Thursday, March 27, 2008

Real Image's Advance Forensic Technology to track down Piracy in Cinema

Real Image Media Technologies (RIMT), India’s leading developer and provider of Digital Media Technology in the film, video and audio domain, has announced that all cinemas equipped with its Qube Digital Cinema System within the country were being enhanced to include the highest level of anti-piracy measures. Utilizing security concepts and solutions designed by the Digital Cinema Initiatives (DCI), a body formed by the major Hollywood Studios for the D-Cinema market, Real Image has improved the capabilities of its very successful Qube Cinema system to even serve the non-Hollywood E-Cinema market.
Qube E-Cinema systems are already installed and functioning in over 500 screens across India and have been adopted by several key companies including E-City, Pyramid Saimira, Cinemeta Entertainment, Shree Venkatesh Films as well as numerous independent theatres in the country.

The security improvements are in two key areas:
The first improvement is in Qube’s E-Cinema security through incorporation of Thomson’s NexGuard Forensic Watermarking (FWM). This advanced system incorporates the serial number of the Qube E-Cinema system into the image in a totally invisible manner. Presently, secret but visible marks are being incorporated into the film prints by producers, as well as Real Image and other digital cinema players in the country, these marks have the major disadvantage of being visible and therefore easy for a pirate to identify and cover up in various ways. For example, if the serial number of the digital cinema system is shown as a visible number on the screen, this number could be blanked out by the pirate whenever it occurs. Alternatively, the picture could be framed in such a manner as to avoid showing this mark if it is in any of the edges of the image.

Now, Thomson’s FWM technology places totally invisible marks on the image which can be identified using Thomson’s detection system from any pirated copy that is found as a Video CD, DVD or Internet download. Being invisible, a pirate will not be able to cover up these marks and since Thomson’s technology is very robust, these marks will survive compression of the image into a Video CD, DVD or many forms of Internet download.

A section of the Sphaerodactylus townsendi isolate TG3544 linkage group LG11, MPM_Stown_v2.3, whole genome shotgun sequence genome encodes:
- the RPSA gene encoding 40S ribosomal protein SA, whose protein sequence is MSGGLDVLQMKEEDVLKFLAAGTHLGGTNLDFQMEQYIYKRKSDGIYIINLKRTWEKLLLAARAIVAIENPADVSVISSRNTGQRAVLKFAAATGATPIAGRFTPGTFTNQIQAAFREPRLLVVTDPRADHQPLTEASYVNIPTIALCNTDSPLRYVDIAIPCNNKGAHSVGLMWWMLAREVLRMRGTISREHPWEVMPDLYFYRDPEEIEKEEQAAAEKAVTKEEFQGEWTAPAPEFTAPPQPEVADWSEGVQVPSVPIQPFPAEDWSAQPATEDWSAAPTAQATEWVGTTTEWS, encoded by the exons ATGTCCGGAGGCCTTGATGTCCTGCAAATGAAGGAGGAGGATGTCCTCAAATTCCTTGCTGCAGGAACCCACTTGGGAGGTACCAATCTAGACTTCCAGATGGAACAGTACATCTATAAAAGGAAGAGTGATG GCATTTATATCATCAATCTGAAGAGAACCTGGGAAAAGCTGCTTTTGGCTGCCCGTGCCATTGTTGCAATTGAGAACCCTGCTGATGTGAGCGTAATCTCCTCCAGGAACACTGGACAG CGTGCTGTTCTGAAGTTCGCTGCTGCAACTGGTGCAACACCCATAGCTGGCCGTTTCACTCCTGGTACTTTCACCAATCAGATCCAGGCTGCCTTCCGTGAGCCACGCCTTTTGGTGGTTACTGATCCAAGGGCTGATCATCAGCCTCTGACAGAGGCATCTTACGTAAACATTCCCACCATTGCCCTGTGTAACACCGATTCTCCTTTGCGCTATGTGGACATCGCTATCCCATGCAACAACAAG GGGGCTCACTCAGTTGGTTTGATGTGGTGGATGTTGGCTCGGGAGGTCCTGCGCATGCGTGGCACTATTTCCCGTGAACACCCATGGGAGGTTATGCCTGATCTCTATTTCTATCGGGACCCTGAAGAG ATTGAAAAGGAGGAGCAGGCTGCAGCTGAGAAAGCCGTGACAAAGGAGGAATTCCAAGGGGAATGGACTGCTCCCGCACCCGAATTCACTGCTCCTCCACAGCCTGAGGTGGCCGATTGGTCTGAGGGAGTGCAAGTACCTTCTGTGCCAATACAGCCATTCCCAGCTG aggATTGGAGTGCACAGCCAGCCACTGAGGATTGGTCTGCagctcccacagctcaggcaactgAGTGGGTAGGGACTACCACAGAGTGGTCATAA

The second enhancement is in the concept of the Trusted Device List which allows only specific authorized devices to be used for projection. The output of all Qube E-Cinema servers is already encrypted using the HDCP (High Bandwidth Digital Content Protection) standard, and this serves as a basic form of protection. However, it is still possible to use a HDCP compatible monitor rather than a HDCP projector to screen the feature film and copy it in high quality by using a video camera. By utilizing the concept of the Trusted Device List, the Qube server will now only output picture to a specific projector unit that is authorized. Thus, all other HDCP monitors and any future illegal HDCP decoders will not function with the upgraded Qube system.
The source of any pirated copy can thus be conclusively identified and the offenders brought to book – saving the industry crores of losses every year. Being invisible also means that the movie viewer will not be distracted in any manner from enjoying the film.
Real Image believes strongly in intellectual property (IP), being a manufacturer of equipment that is based on our own unique IP. The Company began work on the Trusted Device List and Thomson FWM technology implementation early in 2007.
Says Co-founder and Director - RIMT, Senthil Kumar, “We believe that the rollout of these powerful new anti-piracy security features will ensure that we are able to prevent any illegal exploitation of content and can correctly identify any defaulters. This will be a big advantage for our huge industry that is facing tremendous losses due to illegal copies in the market. We look forward to the day, in the not too distant future, when films are released purely digitally and piracy is no more a threat.”

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